It’s not just negative feelings that can prompt a relapse- positive emotions can, too.
Whether the addictive behavior is substance use, self-harm, gambling, shopping, or something else, relapse prevention involves understanding that triggers can come from unexpected directions. Understand how expanding our capacity to feel, process, and cope with a wide range of emotions can help prevent or reduce relapses.
Using the U.S. Department of Health and Human Services National Institutes of Health National Institute on Drug Abuse’s resource called “Words Matter – Terms to Use and Avoid When Talking About Addiction“, I specifically designed this resource- with a little help from patrons- to be a non-pathologizing and empowering resource to support people living with substance use disorders or other addictive behaviors.
In order to help this resource be helpful to folks in many types of recovery I’ve released this mental health art in formats tweaked slightly for SUD and behavior-based addictions. This download also includes art reimagined into a worksheet to help people learn to identify positive and negative triggers.
Download the PDF Pack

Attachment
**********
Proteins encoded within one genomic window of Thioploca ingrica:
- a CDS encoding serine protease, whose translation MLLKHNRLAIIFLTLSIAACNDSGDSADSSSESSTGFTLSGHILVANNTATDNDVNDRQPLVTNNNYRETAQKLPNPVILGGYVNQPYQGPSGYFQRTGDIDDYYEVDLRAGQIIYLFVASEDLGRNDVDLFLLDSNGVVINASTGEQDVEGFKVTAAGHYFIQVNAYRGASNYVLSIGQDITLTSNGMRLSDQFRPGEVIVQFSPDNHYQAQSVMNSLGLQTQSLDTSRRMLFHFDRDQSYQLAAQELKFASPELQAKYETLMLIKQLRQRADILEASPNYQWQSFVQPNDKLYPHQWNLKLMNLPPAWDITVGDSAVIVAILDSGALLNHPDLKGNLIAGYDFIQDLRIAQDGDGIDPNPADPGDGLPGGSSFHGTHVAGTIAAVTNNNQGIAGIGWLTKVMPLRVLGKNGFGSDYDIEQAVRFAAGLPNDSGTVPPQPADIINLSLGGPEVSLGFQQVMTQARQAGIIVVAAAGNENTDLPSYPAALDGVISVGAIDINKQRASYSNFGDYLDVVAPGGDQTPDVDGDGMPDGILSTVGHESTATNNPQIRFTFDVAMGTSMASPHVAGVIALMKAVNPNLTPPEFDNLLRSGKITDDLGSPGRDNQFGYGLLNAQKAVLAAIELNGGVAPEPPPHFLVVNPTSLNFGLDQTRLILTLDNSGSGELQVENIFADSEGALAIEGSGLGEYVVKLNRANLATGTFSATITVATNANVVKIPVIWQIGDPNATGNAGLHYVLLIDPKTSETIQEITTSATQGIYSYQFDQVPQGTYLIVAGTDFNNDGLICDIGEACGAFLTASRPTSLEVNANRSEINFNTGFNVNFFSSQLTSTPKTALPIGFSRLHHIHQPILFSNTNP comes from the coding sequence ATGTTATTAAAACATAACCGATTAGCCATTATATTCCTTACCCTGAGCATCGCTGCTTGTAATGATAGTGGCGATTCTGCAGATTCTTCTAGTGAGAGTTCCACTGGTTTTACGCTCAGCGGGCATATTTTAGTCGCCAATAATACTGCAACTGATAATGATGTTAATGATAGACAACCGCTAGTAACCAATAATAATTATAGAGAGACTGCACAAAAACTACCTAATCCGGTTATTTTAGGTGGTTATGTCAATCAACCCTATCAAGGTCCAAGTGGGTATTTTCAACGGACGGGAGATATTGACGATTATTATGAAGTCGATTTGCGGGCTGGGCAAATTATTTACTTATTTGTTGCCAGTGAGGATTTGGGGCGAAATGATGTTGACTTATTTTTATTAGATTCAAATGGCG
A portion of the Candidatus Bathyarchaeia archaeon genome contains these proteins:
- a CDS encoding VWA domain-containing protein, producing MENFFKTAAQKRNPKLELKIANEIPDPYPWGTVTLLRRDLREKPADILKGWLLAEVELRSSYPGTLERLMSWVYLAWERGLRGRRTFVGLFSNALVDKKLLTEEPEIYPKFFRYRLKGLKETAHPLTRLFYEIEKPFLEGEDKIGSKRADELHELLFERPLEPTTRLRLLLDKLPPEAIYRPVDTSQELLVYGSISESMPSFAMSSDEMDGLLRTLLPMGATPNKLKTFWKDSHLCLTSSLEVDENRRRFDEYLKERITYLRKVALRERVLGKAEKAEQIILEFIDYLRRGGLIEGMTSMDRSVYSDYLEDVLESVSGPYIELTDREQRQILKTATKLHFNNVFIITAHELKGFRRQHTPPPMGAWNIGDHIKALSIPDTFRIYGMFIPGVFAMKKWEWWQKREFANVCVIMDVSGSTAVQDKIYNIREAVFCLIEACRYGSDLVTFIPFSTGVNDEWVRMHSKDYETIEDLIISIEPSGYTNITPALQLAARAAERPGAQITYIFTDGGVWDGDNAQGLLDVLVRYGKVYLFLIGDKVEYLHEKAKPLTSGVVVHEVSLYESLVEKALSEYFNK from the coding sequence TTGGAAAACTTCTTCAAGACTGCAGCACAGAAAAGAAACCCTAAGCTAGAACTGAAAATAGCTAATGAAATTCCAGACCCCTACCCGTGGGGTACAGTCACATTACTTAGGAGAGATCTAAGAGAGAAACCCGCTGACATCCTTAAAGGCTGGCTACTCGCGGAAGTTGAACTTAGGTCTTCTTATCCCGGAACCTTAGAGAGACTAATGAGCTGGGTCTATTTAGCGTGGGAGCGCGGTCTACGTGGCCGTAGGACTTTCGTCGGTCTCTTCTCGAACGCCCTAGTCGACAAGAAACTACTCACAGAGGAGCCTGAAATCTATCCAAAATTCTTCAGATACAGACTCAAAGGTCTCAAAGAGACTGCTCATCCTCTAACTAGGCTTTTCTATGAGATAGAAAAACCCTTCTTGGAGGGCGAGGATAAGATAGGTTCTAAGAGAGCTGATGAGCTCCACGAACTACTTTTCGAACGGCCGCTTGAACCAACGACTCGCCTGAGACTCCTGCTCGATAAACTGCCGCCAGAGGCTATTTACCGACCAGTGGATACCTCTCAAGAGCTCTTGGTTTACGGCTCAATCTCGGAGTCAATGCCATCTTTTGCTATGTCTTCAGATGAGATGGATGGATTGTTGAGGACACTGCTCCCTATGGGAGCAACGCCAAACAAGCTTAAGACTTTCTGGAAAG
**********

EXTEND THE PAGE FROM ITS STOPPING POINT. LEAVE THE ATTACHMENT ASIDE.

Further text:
Image of a vibrant, multi-layered rainbow that has clouds on each end, one light grey and the other dark grey. The background of the image is two-toned: light blue on the left side and dark blue on the right side. Beneath the rainbow is written, “Window of Tolerance and Addictive Behavior.” The rainbow has text written in various spots, showing where on the rainbow a person may fall in their window of tolerance. The top/center of the rainbow is labeled, “Able to cope, grow, listen, and learn.” On the left side of the rainbow, the labels continue down the curve: “Feeling great!” “Maybe ‘too’ good.” “Overwhelmed by the positive emotion.” “Feelings of doubt or unworthiness or overconfidence.” The last label sits right above the grey cloud at the bottom and reads, “Relapse.” On the right side of the rainbow, the labels continue down the curve: “This is mildly uncomfortable.” “Ok, this feeling really sucks.” “Overwhelmed coping skills.” “Feeling out of control.” The last label sits right above the grey cloud at the bottom and reads, “Relapse.” Image created by Lindsay Braman.